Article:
This ancient cowboy ballad—something that sprang unbidden from deep in that teeming ocean of her consciousness, seemed the perfect lullaby for this alien baby. The sound of her own voice shocked Mara, the gentle rise and fall as she seesawed between high and low notes, expressing in the drawn out syllables so many things she couldn’t capture with just words. The loneliness, yes, and the uncertainty, but also the growing certainty. You are here; you are mine, and I love you.

Her voice caught, exhausted by the final verse. “The silence of a falling star lights up the purple sky, and as I wonder where you are I’m so lonesome I could cry.” She pictured the purple sky, the returning bird. 

Mara could cry, but her tears were not lonesome. She sat, stroking that vast forehead, translucent eyebrows, the flat nose with her fingertips, memorizing his features. Not-her, but hers. She felt his body relax and melt into her arms. 

As she unhooked the corner of his mouth and his head rolled back with a haphazard milk-drunkness to rest on the pillow, his lips turned upward into a slight smile. Mara caught it for the two seconds it lasted. That smile transformed his face. Suddenly she could see Brandon in his chin, and in the arch of his eyebrows and the way his cheeks rose to meet his eyes she saw something even more familiar. His cries had broken her into pieces. Now his smile reassembled those pieces into something new—better, more resilient. 

Brandon and her mom would say it was gas. At four days old, Clark was too young for smiles. They would, of course, be describing an Earth baby.

August 28, 2020 04:37

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Anika G
03:14 Aug 29, 2020

Oh, my goodness!! What a creative way to interpret this prompt! I love it so much!!!!!! The metaphors were amazing, and it was a super fun read :)


A.Dot Ram
05:11 Aug 29, 2020

Thank you!


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00:26 Sep 03, 2020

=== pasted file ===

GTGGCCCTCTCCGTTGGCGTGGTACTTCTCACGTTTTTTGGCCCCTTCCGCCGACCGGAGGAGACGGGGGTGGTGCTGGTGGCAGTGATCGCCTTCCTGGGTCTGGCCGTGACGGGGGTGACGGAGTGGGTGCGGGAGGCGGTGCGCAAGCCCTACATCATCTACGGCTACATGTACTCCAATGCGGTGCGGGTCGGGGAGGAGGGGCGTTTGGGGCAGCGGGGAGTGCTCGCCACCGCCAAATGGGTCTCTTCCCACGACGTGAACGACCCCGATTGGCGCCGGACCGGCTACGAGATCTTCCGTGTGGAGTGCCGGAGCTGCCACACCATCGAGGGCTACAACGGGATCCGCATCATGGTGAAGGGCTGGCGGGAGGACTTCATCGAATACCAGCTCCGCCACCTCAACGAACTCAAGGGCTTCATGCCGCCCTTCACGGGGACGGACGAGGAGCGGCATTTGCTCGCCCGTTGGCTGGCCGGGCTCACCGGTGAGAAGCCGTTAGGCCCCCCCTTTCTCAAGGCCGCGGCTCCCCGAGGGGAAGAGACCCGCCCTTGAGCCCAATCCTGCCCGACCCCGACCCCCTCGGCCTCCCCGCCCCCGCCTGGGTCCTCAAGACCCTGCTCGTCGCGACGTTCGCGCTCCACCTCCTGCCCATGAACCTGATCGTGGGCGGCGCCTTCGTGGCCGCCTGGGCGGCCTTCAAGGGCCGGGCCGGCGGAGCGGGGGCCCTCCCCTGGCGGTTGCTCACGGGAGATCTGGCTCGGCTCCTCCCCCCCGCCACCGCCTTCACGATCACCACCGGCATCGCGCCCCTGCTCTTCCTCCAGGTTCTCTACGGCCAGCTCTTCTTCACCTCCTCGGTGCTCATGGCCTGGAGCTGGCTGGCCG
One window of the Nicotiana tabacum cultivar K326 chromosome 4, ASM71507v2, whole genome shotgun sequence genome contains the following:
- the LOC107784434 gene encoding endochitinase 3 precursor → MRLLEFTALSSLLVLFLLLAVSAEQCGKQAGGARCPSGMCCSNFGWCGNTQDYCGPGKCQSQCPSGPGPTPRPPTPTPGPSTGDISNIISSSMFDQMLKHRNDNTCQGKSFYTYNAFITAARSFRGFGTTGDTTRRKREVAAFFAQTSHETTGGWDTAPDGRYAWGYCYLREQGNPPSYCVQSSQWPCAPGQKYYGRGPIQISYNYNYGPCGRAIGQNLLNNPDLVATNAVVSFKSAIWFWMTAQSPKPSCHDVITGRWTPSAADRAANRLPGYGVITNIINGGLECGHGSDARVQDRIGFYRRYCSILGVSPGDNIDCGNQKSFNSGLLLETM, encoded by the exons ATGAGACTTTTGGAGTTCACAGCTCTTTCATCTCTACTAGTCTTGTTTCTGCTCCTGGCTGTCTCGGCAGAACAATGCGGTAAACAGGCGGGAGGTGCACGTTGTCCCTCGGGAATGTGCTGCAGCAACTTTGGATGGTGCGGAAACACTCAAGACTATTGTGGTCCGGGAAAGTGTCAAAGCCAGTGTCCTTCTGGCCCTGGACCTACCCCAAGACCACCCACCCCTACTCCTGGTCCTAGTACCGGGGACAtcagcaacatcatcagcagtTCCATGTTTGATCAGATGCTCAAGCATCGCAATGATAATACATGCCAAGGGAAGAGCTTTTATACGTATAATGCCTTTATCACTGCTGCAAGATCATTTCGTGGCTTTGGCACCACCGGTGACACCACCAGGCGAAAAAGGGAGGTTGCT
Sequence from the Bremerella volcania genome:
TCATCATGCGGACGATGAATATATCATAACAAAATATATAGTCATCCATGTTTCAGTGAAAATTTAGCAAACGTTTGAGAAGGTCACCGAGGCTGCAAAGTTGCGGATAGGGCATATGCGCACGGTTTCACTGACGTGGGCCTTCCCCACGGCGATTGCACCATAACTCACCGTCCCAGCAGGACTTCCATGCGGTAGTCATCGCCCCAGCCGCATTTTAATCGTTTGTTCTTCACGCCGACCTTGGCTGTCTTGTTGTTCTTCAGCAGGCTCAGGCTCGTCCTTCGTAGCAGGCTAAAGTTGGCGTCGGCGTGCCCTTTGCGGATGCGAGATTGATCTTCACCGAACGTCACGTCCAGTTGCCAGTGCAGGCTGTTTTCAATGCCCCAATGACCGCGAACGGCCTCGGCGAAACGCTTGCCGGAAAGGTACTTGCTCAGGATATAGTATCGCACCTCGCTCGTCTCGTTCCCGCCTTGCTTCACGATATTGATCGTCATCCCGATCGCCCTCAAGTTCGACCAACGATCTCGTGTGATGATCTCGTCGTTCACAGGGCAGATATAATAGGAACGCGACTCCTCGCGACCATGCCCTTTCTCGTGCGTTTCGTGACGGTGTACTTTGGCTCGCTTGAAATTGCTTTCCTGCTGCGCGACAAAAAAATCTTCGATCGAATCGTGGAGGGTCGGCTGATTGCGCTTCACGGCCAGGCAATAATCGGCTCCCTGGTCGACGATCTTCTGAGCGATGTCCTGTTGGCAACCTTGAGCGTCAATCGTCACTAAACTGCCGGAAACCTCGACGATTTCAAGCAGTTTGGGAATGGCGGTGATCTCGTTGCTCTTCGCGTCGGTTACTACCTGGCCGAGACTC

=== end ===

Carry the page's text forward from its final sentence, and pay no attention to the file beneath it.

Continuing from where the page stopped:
Amazing! Such a good read, I love how creative it is


A.Dot Ram
07:07 Sep 03, 2020

Thanks for reading! I appreciate your encouragement.


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07:11 Sep 03, 2020



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Rayhan Hidayat
21:24 Aug 31, 2020

INCREDIBLE 😮 Super creative, amazing descriptions, quirky and touching in all the right ways with that perfect comedic dose. First line hooked me in like a fish. I love how even though this was an absurd tale it really captured just how unbreakable the bond between mother and child is. The parallels to nature were also nicely done. I always thought the bird that grows up in the nest of others was called a cuckoo, but I guess you learn something every day 😅 Good stuff, I hope this gets shortlisted!


A.Dot Ram
02:54 Sep 01, 2020

Thanks so much for reading and commenting. You are not wrong about the cuckoo. There are several species of birds that are brood parasites and the cuckoo is one. The cowbird is another. I chose a cowbird because I think it's more common in my region.


Rayhan Hidayat
03:03 Sep 01, 2020

I see. It’s so cool how a little biology knowledge can come a long way in enhancing a story!


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Arwen Dove
05:12 May 02, 2021

This is such a great story! I love your creativity!